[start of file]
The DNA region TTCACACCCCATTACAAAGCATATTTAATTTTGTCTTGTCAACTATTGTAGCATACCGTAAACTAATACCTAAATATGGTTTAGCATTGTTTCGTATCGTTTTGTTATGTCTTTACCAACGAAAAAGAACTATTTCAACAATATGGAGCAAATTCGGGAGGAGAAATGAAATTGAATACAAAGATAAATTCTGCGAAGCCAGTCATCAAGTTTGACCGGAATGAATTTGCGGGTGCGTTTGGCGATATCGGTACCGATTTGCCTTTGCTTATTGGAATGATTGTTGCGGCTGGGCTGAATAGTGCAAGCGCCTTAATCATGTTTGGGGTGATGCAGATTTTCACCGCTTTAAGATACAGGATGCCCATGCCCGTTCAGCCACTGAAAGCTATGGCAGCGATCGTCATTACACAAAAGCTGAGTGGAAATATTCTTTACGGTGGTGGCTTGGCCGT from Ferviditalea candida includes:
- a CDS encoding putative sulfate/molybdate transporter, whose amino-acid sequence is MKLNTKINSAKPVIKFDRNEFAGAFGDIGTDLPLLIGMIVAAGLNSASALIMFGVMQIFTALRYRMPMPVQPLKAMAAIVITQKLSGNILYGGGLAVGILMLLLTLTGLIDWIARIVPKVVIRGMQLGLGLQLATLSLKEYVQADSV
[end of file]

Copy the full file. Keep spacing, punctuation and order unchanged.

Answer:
The DNA region TTCACACCCCATTACAAAGCATATTTAATTTTGTCTTGTCAACTATTGTAGCATACCGTAAACTAATACCTAAATATGGTTTAGCATTGTTTCGTATCGTTTTGTTATGTCTTTACCAACGAAAAAGAACTATTTCAACAATATGGAGCAAATTCGGGAGGAGAAATGAAATTGAATACAAAGATAAATTCTGCGAAGCCAGTCATCAAGTTTGACCGGAATGAATTTGCGGGTGCGTTTGGCGATATCGGTACCGATTTGCCTTTGCTTATTGGAATGATTGTTGCGGCTGGGCTGAATAGTGCAAGCGCCTTAATCATGTTTGGGGTGATGCAGATTTTCACCGCTTTAAGATACAGGATGCCCATGCCCGTTCAGCCACTGAAAGCTATGGCAGCGATCGTCATTACACAAAAGCTGAGTGGAAATATTCTTTACGGTGGTGGCTTGGCCGT from Ferviditalea candida includes:
- a CDS encoding putative sulfate/molybdate transporter, whose amino-acid sequence is MKLNTKINSAKPVIKFDRNEFAGAFGDIGTDLPLLIGMIVAAGLNSASALIMFGVMQIFTALRYRMPMPVQPLKAMAAIVITQKLSGNILYGGGLAVGILMLLLTLTGLIDWIARIVPKVVIRGMQLGLGLQLATLSLKEYVQADSV